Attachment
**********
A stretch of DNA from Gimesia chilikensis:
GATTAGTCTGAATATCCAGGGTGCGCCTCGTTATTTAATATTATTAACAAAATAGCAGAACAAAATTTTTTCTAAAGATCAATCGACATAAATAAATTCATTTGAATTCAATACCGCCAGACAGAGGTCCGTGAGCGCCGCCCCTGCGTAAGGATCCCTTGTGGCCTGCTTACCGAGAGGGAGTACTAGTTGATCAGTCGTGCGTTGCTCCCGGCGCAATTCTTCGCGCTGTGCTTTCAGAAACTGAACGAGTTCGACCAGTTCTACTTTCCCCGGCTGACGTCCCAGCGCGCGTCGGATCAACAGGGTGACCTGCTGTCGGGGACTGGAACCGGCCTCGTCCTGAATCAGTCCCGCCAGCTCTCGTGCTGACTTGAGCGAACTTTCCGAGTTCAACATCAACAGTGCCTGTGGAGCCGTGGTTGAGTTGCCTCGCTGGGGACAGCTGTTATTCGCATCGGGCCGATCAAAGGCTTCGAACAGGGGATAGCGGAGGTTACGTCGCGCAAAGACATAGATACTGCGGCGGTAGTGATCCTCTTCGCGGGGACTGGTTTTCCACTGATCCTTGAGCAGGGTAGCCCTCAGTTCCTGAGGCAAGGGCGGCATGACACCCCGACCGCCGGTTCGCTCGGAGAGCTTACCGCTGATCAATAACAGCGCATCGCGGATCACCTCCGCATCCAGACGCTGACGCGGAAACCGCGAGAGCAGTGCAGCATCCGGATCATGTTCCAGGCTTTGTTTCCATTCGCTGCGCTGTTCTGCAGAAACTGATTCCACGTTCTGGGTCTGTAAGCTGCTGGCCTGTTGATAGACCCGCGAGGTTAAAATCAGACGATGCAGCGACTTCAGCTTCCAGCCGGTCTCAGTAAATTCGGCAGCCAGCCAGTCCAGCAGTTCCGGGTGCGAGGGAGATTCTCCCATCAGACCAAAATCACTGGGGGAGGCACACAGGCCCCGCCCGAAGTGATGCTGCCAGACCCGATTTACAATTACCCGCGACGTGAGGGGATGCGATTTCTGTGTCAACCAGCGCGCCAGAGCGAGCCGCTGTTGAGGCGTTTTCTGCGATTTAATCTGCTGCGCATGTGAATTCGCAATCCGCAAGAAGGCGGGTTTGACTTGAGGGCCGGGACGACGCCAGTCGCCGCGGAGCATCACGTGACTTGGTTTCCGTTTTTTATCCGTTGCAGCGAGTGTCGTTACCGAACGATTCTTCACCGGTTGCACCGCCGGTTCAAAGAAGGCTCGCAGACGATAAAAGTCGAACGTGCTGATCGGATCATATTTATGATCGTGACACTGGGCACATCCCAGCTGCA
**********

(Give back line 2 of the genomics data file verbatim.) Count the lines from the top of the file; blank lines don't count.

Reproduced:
GATTAGTCTGAATATCCAGGGTGCGCCTCGTTATTTAATATTATTAACAAAATAGCAGAACAAAATTTTTTCTAAAGATCAATCGACATAAATAAATTCATTTGAATTCAATACCGCCAGACAGAGGTCCGTGAGCGCCGCCCCTGCGTAAGGATCCCTTGTGGCCTGCTTACCGAGAGGGAGTACTAGTTGATCAGTCGTGCGTTGCTCCCGGCGCAATTCTTCGCGCTGTGCTTTCAGAAACTGAACGAGTTCGACCAGTTCTACTTTCCCCGGCTGACGTCCCAGCGCGCGTCGGATCAACAGGGTGACCTGCTGTCGGGGACTGGAACCGGCCTCGTCCTGAATCAGTCCCGCCAGCTCTCGTGCTGACTTGAGCGAACTTTCCGAGTTCAACATCAACAGTGCCTGTGGAGCCGTGGTTGAGTTGCCTCGCTGGGGACAGCTGTTATTCGCATCGGGCCGATCAAAGGCTTCGAACAGGGGATAGCGGAGGTTACGTCGCGCAAAGACATAGATACTGCGGCGGTAGTGATCCTCTTCGCGGGGACTGGTTTTCCACTGATCCTTGAGCAGGGTAGCCCTCAGTTCCTGAGGCAAGGGCGGCATGACACCCCGACCGCCGGTTCGCTCGGAGAGCTTACCGCTGATCAATAACAGCGCATCGCGGATCACCTCCGCATCCAGACGCTGACGCGGAAACCGCGAGAGCAGTGCAGCATCCGGATCATGTTCCAGGCTTTGTTTCCATTCGCTGCGCTGTTCTGCAGAAACTGATTCCACGTTCTGGGTCTGTAAGCTGCTGGCCTGTTGATAGACCCGCGAGGTTAAAATCAGACGATGCAGCGACTTCAGCTTCCAGCCGGTCTCAGTAAATTCGGCAGCCAGCCAGTCCAGCAGTTCCGGGTGCGAGGGAGATTCTCCCATCAGACCAAAATCACTGGGGGAGGCACACAGGCCCCGCCCGAAGTGATGCTGCCAGACCCGATTTACAATTACCCGCGACGTGAGGGGATGCGATTTCTGTGTCAACCAGCGCGCCAGAGCGAGCCGCTGTTGAGGCGTTTTCTGCGATTTAATCTGCTGCGCATGTGAATTCGCAATCCGCAAGAAGGCGGGTTTGACTTGAGGGCCGGGACGACGCCAGTCGCCGCGGAGCATCACGTGACTTGGTTTCCGTTTTTTATCCGTTGCAGCGAGTGTCGTTACCGAACGATTCTTCACCGGTTGCACCGCCGGTTCAAAGAAGGCTCGCAGACGATAAAAGTCGAACGTGCTGATCGGATCATATTTATGATCGTGACACTGGGCACATCCCAGCTGCA